New Study: Treating PSB Matters

Discover how treating problematic sexual behavior (PSB) can help end the cycle of child sexual abuse.


Treating children who act out sexually may be critical to breaking persistent cycles of sexual abuse in our society. Clinicians and researchers are moving away from labeling these children as sexual offenders and focusing instead on identifying and treating problematic sexual behavior (PSB).


Child sexual abuse is a serious, persistent public health issue. What may be surprising is that many instances of child sexual abuse are committed by another child or youth under 18. Facing this truth has led experts to new conclusions about ways to end child sexual abuse.

Children are not adults.

Although child sexual abuse is commonly thought of as an adult-perpetrated crime, recent research indicates that youth are responsible for at least one-third and possibly as many as 70% of sexual offenses committed against children.[1]

Historically, children who harm other children sexually were seen by society and by professionals involved in these cases as similar to adult offenders. Strategies for responding to adult offenders, such as prison sentences and sex offender registries, were extended to youth by default.

Child-centered strategies make a difference.

In recent years, however, there has been growing recognition that youth who act out sexually are quite different from adult offenders in their motivations to offend and their responsiveness to treatment.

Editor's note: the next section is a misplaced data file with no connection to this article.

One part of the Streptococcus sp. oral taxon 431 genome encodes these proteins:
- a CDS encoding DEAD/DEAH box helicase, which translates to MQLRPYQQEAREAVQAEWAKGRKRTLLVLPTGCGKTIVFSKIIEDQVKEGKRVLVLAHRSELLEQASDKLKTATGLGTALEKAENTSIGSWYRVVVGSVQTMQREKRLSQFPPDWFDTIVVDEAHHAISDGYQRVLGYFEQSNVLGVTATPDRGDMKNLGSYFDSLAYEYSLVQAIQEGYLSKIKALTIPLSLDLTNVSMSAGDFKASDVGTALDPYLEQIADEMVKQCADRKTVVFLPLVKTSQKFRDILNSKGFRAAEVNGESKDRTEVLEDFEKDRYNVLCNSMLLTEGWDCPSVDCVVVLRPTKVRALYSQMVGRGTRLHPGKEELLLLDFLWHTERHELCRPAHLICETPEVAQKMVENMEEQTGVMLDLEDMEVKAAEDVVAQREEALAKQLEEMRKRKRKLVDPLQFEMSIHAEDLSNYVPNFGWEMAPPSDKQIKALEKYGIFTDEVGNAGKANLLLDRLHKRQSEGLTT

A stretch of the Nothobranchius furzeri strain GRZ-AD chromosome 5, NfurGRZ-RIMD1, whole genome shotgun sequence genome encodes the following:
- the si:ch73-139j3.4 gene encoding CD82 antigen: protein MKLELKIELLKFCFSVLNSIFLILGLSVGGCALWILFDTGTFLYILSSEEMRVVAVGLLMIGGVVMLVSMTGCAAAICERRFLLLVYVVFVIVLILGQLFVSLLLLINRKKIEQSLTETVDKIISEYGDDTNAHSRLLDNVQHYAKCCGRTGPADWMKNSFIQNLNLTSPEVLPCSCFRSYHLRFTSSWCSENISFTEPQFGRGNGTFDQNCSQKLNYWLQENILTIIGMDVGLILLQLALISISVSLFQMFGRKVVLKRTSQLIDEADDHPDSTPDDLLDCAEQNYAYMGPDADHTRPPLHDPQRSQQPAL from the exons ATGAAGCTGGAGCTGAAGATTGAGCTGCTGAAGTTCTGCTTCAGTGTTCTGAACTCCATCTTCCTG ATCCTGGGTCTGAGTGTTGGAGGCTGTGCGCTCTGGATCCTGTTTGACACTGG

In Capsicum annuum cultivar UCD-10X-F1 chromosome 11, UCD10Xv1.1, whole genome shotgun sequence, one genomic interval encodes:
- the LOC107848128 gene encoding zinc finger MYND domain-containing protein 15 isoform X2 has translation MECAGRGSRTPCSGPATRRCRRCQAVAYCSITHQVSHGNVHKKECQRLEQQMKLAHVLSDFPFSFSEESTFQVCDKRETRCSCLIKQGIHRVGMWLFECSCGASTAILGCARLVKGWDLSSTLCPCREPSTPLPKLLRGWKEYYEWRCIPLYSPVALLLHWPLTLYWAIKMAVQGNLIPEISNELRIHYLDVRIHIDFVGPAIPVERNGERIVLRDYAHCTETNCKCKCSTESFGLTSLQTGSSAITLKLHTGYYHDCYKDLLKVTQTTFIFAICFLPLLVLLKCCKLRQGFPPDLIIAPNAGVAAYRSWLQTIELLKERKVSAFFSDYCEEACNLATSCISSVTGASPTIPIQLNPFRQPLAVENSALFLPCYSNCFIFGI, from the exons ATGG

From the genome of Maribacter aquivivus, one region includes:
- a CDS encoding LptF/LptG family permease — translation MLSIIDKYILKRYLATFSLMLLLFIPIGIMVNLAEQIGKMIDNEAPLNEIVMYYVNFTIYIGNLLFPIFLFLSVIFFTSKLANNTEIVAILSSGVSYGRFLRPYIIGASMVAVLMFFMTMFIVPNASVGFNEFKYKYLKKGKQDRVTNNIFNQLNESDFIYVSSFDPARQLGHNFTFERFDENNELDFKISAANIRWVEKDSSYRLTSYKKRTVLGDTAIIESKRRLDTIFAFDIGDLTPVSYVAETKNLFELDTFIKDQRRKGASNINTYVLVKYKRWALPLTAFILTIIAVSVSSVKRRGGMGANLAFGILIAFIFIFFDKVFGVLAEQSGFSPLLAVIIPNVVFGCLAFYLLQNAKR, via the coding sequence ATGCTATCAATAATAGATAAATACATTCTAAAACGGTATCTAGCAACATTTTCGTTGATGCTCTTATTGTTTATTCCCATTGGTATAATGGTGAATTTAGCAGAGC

Experts and practitioners in the field are now acutely aware of the critical importance of intervening effectively to serve better both the child victim and the youth who has displayed problematic sexual behavior, or PSB.

The National Center on Youth Sexual Behavior defines PSB as “deviations from normative or typical sexual behavior. They are child-initiated behaviors involving sexual body parts (i.e., genitals, anus, buttocks, or breasts) and are developmentally inappropriate and/or potentially harmful to themselves or others.”

While victims of youth-perpetrated child sexual abuse require services and responses, those youth who initiate sexual acts also need tailored services and responses. Responding to the initiators can also serve in the healing journey of the victim.

Treating PSB supports victims, too.

Treatment focuses on taking accountability and understanding how and why one’s actions were harmful. This is especially important in sibling sexual abuse cases. If services and support focus on the victim alone, we fail to support the whole family, which ultimately does a disservice to the victim.

CACTX is committed to supporting local children’s advocacy centers (CACs), their multidisciplinary teams (MDTs), and communities throughout Texas in the identification and treatment of children who are displaying problematic sexual behavior.

Intervening effectively in cases involving children with PSB is not only critical to support healing for victims and their families but also presents enormous opportunities to minimize the likelihood a child with PSB will harm again in the future.